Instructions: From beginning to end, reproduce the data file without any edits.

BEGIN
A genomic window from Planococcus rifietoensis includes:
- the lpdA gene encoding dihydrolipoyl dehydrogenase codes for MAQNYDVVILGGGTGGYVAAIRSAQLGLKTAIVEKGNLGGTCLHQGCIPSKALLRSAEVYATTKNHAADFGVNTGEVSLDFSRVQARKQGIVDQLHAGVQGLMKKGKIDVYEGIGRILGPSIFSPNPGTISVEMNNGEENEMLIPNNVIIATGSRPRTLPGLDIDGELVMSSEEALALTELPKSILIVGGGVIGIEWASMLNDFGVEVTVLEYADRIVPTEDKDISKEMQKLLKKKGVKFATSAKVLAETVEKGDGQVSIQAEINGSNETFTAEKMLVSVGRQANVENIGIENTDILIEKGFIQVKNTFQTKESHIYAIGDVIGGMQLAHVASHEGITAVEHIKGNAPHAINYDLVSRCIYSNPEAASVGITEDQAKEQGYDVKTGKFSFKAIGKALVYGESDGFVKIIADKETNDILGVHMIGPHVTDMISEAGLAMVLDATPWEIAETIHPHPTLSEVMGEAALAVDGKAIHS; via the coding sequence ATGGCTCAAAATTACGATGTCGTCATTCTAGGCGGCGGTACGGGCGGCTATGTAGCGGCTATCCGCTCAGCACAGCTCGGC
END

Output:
A genomic window from Planococcus rifietoensis includes:
- the lpdA gene encoding dihydrolipoyl dehydrogenase codes for MAQNYDVVILGGGTGGYVAAIRSAQLGLKTAIVEKGNLGGTCLHQGCIPSKALLRSAEVYATTKNHAADFGVNTGEVSLDFSRVQARKQGIVDQLHAGVQGLMKKGKIDVYEGIGRILGPSIFSPNPGTISVEMNNGEENEMLIPNNVIIATGSRPRTLPGLDIDGELVMSSEEALALTELPKSILIVGGGVIGIEWASMLNDFGVEVTVLEYADRIVPTEDKDISKEMQKLLKKKGVKFATSAKVLAETVEKGDGQVSIQAEINGSNETFTAEKMLVSVGRQANVENIGIENTDILIEKGFIQVKNTFQTKESHIYAIGDVIGGMQLAHVASHEGITAVEHIKGNAPHAINYDLVSRCIYSNPEAASVGITEDQAKEQGYDVKTGKFSFKAIGKALVYGESDGFVKIIADKETNDILGVHMIGPHVTDMISEAGLAMVLDATPWEIAETIHPHPTLSEVMGEAALAVDGKAIHS; via the coding sequence ATGGCTCAAAATTACGATGTCGTCATTCTAGGCGGCGGTACGGGCGGCTATGTAGCGGCTATCCGCTCAGCACAGCTCGGC